Thursday, October 28, 2010

It's so lonely on a limb

Well, it would appear that my social network fun is over. Despite having a pseudonym (of sorts), all it took was someone tagging a photo of me for the penny to drop, and my cover was blown.

To be honest, it's surprising that this didn't happen sooner. The irony is, I almost removed myself from the site three weeks ago, having gotten really hacked off with it all of a sudden. I didn't get around to it, so I suppose this is a lesson that I shouldn't procrastinate.

I think I'm going to have to suck it up and add the person. Then remove myself.

Tuesday, October 19, 2010

That's entertainment

It's been a while since I posted on the blog while ill. It's been an exceptionally healthy year for me, which is astonishing, considering everything I've been through. However, I suppose there had to come a point when my body would decide to call it quits. So I'm sat sweating in the back bedroom, with aching kidneys, hoping that I can get back to normal soon.

The past few days have been beautifully autumnal. I wish I was out walking through the leaves right now. As it is, I'm so feeble it's as much as I can do to shuffle about the flat. Being up here amongst the trees does wonders, though. As much as I want to feel sorry for myself - and I do, a bit - I keep looking out and remembering how lucky I am.

Anyway. There was something I wished to say about Simon Pegg.

I bought Mr Pegg's book Nerd Do Well last week. I've long been a fan of his work, so thought I would enjoy the book. Well, I don't know what I was expecting exactly, but it came up a little short in my estimation. And the following extract from an early chapter actively pissed me right off. Not a good start.

To set the scene: Pegg is talking about TV reality and talent shows, and how The X Factor isn't so different from New Faces, on which his father appeared in the 1970s.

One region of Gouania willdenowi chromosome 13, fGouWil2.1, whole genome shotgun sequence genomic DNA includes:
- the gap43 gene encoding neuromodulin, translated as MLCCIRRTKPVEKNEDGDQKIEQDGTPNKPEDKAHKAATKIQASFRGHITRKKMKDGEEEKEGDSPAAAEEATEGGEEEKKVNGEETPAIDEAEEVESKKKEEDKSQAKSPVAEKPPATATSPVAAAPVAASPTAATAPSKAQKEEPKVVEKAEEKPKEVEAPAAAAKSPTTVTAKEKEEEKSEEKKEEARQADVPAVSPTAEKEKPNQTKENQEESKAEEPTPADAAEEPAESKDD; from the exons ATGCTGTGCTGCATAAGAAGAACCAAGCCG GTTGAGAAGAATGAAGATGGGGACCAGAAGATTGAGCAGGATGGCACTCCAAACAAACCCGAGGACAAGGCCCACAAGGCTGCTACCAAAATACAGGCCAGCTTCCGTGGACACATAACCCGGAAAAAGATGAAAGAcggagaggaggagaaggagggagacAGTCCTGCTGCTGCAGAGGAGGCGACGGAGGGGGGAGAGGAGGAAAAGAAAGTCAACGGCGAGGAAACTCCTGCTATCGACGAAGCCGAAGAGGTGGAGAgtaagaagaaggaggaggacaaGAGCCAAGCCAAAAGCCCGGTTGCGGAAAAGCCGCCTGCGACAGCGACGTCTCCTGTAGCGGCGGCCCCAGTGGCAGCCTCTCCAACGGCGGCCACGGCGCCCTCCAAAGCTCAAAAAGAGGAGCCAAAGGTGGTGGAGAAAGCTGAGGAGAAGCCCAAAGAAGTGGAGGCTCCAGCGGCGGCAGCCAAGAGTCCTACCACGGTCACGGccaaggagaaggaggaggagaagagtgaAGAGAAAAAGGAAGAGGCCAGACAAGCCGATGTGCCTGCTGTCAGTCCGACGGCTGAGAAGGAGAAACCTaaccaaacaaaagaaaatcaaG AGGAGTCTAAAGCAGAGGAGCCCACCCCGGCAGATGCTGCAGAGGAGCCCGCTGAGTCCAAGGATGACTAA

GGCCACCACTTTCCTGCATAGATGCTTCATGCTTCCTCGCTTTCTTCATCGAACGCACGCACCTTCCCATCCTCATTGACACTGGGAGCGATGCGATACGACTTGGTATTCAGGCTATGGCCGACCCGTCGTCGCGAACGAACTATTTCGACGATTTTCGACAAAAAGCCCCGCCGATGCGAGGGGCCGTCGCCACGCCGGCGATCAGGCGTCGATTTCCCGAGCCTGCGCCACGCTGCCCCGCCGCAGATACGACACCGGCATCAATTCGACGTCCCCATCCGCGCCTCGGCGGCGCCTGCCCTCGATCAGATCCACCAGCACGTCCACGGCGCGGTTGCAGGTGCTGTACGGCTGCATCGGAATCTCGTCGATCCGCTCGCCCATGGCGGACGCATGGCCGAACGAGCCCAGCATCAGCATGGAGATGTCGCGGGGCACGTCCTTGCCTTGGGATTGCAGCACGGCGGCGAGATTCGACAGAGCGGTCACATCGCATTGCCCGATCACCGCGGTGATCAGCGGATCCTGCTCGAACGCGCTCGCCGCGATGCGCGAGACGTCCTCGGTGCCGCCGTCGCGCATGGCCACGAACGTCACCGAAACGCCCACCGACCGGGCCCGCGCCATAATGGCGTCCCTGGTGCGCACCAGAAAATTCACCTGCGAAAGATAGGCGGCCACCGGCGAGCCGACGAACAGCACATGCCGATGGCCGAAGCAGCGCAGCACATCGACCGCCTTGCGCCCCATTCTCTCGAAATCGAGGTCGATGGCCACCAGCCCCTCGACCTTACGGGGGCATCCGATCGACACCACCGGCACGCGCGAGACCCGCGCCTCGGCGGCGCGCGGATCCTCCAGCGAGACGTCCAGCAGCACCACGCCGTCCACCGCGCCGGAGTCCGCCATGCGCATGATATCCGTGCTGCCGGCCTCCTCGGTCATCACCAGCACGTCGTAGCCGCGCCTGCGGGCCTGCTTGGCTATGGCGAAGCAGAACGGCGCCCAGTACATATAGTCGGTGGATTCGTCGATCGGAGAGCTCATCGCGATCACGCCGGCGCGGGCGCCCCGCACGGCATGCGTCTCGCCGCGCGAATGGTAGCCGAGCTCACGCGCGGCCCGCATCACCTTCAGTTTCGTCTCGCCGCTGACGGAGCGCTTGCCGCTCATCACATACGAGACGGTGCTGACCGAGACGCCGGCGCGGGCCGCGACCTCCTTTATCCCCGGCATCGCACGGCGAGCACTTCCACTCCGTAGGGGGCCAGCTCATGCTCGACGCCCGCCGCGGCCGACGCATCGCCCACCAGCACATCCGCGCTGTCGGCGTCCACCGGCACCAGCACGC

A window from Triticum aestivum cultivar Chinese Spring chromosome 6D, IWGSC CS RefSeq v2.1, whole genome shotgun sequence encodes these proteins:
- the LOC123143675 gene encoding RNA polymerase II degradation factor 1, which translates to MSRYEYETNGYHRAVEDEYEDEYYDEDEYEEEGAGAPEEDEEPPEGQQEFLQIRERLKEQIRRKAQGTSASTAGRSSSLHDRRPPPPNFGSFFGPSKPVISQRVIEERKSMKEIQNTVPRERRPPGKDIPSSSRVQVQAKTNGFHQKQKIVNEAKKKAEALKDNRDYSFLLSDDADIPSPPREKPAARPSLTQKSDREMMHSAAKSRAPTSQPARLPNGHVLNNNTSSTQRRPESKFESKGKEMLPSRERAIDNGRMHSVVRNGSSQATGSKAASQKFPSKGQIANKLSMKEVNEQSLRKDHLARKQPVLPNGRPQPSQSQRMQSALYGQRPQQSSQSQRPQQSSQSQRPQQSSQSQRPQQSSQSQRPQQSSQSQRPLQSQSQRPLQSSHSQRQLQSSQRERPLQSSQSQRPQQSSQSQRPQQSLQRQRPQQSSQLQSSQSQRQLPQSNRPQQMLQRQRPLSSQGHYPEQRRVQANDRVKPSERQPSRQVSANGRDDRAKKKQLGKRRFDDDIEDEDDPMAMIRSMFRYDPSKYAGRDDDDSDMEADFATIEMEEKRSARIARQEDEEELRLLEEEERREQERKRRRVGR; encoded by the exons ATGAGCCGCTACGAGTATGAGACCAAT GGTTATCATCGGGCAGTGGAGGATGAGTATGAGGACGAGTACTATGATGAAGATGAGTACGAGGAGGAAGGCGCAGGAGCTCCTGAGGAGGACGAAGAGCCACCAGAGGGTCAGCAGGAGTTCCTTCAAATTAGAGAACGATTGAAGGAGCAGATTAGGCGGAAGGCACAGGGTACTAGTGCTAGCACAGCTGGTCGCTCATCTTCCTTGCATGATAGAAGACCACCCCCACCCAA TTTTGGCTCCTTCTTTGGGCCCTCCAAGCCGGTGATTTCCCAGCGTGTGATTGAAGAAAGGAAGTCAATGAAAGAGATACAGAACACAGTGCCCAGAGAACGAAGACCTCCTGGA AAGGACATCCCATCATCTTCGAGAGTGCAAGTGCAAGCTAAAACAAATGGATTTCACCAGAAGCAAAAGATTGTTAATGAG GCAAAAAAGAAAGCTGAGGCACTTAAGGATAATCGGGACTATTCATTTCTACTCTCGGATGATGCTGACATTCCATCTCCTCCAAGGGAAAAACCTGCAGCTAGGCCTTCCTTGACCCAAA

The X Factor isn't a million miles from Channel 4's nineties car-crash magazine show The Word, hosted by Terry Christian, in which people desperate to appear on television would eat bulls' testicles and lick pensioners' armpits as part if a segment poignantly entitled 'The Hopefuls'. The makers of contemporary talent shows know there will always be a supply of hopefuls, whose need for facile validation far outweighs their fear of public failure as a means of attaining the moment of exposure they feel entitled to. In light of this conveyor belt of catastrophe, Warhol's famous prediction seems overly generous.
As many of you will know, I was one of these desperate for fame individuals that Pegg describes above, having appeared on The Hopefuls as a fresh-faced 21-year old in 1994. So, allow me to pick the above statement apart.

1) I'm not sure that you can compare The X Factor to The Word. One is a money-making machine first, and a TV show second. The other was an utterly shambolic late night TV show, in which anything could (and often did) happen. That's not to say that The Word wasn't flawed - it was, in many ways. So is The X Factor, but I'd rather not get into that here.

2) To some extent, I agree that there will always be a supply of people to populate TV reality/talent shows. However, it's key to remember this: when I was on The Hopefuls, there was absolutely nothing on TV that compared to it. If I was much cleverer than I am, I could sit and argue about how the segment of the show tried to deconstruct the idea of what was acceptable viewing, or what fame in itself actually is. But if I'm being honest, it was silly, and mindless, and that was the fun of it. That's essentially it. I did it for nothing more than the sheer bloody fun of it. I didn't do it because I was desperate for fame or recognition. Come on. How could I ever think that behaving in such a deliberately disgusting way could get me either of those things? I wanted to make my friends, peers, family, teachers, whoever, laugh their arses off. How is this so different to the ambitious Mr Pegg, deciding to become a performance poet to make himself stand out from the crowd while in his first year of University? I didn't go on to make a career out of licking cottage cheese out of a fat man's bellybutton - so how was I desperate for fame, exactly? I clearly wasn't as desperate for it as Mr Pegg was...